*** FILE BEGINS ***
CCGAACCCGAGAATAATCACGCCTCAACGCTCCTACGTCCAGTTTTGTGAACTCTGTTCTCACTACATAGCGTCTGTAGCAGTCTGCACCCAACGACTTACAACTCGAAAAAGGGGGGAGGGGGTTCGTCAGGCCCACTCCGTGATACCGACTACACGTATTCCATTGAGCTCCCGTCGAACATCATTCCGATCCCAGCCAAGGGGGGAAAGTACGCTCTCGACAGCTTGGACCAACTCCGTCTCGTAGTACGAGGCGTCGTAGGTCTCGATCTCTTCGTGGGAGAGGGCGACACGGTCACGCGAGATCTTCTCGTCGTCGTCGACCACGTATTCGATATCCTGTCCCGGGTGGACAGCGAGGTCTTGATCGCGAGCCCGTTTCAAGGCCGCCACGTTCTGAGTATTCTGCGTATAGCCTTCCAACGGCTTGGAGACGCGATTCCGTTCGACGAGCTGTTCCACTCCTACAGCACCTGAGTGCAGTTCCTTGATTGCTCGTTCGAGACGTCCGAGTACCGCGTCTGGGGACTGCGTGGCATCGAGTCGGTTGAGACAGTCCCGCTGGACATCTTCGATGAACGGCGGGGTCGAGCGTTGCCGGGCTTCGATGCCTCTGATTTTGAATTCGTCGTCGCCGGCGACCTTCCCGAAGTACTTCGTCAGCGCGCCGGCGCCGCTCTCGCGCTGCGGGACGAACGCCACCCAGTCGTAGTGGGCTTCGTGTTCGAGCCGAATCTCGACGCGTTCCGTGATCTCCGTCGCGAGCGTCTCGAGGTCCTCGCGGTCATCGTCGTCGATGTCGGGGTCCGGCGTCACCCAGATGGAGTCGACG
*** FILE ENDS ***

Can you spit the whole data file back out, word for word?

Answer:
CCGAACCCGAGAATAATCACGCCTCAACGCTCCTACGTCCAGTTTTGTGAACTCTGTTCTCACTACATAGCGTCTGTAGCAGTCTGCACCCAACGACTTACAACTCGAAAAAGGGGGGAGGGGGTTCGTCAGGCCCACTCCGTGATACCGACTACACGTATTCCATTGAGCTCCCGTCGAACATCATTCCGATCCCAGCCAAGGGGGGAAAGTACGCTCTCGACAGCTTGGACCAACTCCGTCTCGTAGTACGAGGCGTCGTAGGTCTCGATCTCTTCGTGGGAGAGGGCGACACGGTCACGCGAGATCTTCTCGTCGTCGTCGACCACGTATTCGATATCCTGTCCCGGGTGGACAGCGAGGTCTTGATCGCGAGCCCGTTTCAAGGCCGCCACGTTCTGAGTATTCTGCGTATAGCCTTCCAACGGCTTGGAGACGCGATTCCGTTCGACGAGCTGTTCCACTCCTACAGCACCTGAGTGCAGTTCCTTGATTGCTCGTTCGAGACGTCCGAGTACCGCGTCTGGGGACTGCGTGGCATCGAGTCGGTTGAGACAGTCCCGCTGGACATCTTCGATGAACGGCGGGGTCGAGCGTTGCCGGGCTTCGATGCCTCTGATTTTGAATTCGTCGTCGCCGGCGACCTTCCCGAAGTACTTCGTCAGCGCGCCGGCGCCGCTCTCGCGCTGCGGGACGAACGCCACCCAGTCGTAGTGGGCTTCGTGTTCGAGCCGAATCTCGACGCGTTCCGTGATCTCCGTCGCGAGCGTCTCGAGGTCCTCGCGGTCATCGTCGTCGATGTCGGGGTCCGGCGTCACCCAGATGGAGTCGACG